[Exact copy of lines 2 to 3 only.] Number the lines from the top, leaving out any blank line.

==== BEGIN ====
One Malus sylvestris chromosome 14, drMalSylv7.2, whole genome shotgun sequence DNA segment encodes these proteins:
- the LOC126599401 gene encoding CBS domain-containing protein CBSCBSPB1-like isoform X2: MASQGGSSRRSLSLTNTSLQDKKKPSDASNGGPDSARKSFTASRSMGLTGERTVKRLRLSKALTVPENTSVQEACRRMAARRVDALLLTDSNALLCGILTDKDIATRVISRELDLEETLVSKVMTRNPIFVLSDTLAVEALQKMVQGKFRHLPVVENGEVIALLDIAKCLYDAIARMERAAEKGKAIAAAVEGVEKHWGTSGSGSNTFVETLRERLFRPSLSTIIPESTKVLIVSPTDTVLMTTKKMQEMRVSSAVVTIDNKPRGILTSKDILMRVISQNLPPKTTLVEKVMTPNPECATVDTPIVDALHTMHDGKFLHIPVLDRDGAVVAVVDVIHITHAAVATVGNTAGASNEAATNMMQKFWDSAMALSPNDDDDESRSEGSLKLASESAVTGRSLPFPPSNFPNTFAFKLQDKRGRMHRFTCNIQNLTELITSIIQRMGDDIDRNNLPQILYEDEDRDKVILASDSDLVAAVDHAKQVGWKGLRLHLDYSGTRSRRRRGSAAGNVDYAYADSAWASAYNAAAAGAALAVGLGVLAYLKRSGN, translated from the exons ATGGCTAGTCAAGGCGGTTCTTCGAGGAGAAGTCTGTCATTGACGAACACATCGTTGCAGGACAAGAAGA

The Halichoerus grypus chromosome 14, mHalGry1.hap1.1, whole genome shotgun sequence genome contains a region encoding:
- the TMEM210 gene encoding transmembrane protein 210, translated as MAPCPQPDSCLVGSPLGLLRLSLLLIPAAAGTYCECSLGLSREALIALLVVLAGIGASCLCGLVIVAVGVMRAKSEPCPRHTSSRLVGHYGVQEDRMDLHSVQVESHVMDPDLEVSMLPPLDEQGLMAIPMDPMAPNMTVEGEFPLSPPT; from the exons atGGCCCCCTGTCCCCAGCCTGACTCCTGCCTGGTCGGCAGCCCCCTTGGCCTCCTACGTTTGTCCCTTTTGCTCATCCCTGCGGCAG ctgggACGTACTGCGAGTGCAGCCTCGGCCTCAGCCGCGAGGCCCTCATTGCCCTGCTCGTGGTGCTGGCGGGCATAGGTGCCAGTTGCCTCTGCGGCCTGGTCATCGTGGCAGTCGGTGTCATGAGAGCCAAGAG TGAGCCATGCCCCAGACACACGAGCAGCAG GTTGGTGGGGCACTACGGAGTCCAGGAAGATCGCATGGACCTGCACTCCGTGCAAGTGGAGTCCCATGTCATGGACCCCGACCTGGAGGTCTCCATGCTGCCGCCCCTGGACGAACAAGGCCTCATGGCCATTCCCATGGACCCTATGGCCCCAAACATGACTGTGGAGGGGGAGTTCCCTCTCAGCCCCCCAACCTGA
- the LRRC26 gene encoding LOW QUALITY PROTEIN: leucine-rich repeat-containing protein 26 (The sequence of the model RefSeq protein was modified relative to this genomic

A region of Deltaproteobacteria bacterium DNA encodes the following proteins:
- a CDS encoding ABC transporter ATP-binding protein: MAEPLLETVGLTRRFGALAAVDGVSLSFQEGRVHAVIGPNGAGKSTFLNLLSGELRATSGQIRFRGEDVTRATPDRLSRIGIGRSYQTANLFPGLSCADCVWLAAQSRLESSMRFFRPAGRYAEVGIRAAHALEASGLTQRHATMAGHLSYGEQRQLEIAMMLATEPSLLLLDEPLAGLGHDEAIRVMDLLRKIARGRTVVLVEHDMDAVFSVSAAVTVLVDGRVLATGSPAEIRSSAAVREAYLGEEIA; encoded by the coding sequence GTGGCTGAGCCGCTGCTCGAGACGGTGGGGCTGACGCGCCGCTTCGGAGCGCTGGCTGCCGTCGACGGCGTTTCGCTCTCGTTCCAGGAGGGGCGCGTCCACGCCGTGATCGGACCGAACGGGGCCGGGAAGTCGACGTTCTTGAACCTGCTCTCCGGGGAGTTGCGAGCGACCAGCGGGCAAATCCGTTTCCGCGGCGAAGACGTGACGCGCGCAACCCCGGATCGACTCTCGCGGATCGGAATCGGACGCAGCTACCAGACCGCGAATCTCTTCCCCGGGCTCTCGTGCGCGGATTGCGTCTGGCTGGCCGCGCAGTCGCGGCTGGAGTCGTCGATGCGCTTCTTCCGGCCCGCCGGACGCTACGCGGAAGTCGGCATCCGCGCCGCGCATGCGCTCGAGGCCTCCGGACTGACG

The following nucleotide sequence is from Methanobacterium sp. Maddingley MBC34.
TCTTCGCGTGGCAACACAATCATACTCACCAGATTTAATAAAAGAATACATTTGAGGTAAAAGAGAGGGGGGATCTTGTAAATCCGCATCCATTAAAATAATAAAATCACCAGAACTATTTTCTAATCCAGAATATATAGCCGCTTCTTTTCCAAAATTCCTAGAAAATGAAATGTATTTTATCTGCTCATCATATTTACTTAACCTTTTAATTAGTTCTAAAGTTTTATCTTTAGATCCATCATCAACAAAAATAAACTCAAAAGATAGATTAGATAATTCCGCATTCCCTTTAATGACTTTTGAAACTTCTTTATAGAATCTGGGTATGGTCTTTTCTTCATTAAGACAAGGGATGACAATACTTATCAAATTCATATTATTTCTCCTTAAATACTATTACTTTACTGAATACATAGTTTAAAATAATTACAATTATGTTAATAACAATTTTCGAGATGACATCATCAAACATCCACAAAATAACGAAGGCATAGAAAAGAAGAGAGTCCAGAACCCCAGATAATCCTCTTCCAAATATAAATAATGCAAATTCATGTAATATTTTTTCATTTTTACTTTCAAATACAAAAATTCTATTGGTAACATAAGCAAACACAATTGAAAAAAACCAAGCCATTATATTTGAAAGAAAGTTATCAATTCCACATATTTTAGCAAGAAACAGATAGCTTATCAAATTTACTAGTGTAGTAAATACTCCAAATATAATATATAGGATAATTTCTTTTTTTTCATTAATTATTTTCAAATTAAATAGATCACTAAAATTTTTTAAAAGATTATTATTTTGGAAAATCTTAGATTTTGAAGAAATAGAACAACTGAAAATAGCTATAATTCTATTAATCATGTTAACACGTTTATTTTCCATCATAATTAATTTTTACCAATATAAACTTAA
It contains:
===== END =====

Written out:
- the LOC126599401 gene encoding CBS domain-containing protein CBSCBSPB1-like isoform X2: MASQGGSSRRSLSLTNTSLQDKKKPSDASNGGPDSARKSFTASRSMGLTGERTVKRLRLSKALTVPENTSVQEACRRMAARRVDALLLTDSNALLCGILTDKDIATRVISRELDLEETLVSKVMTRNPIFVLSDTLAVEALQKMVQGKFRHLPVVENGEVIALLDIAKCLYDAIARMERAAEKGKAIAAAVEGVEKHWGTSGSGSNTFVETLRERLFRPSLSTIIPESTKVLIVSPTDTVLMTTKKMQEMRVSSAVVTIDNKPRGILTSKDILMRVISQNLPPKTTLVEKVMTPNPECATVDTPIVDALHTMHDGKFLHIPVLDRDGAVVAVVDVIHITHAAVATVGNTAGASNEAATNMMQKFWDSAMALSPNDDDDESRSEGSLKLASESAVTGRSLPFPPSNFPNTFAFKLQDKRGRMHRFTCNIQNLTELITSIIQRMGDDIDRNNLPQILYEDEDRDKVILASDSDLVAAVDHAKQVGWKGLRLHLDYSGTRSRRRRGSAAGNVDYAYADSAWASAYNAAAAGAALAVGLGVLAYLKRSGN, translated from the exons ATGGCTAGTCAAGGCGGTTCTTCGAGGAGAAGTCTGTCATTGACGAACACATCGTTGCAGGACAAGAAGA

The Halichoerus grypus chromosome 14, mHalGry1.hap1.1, whole genome shotgun sequence genome contains a region encoding: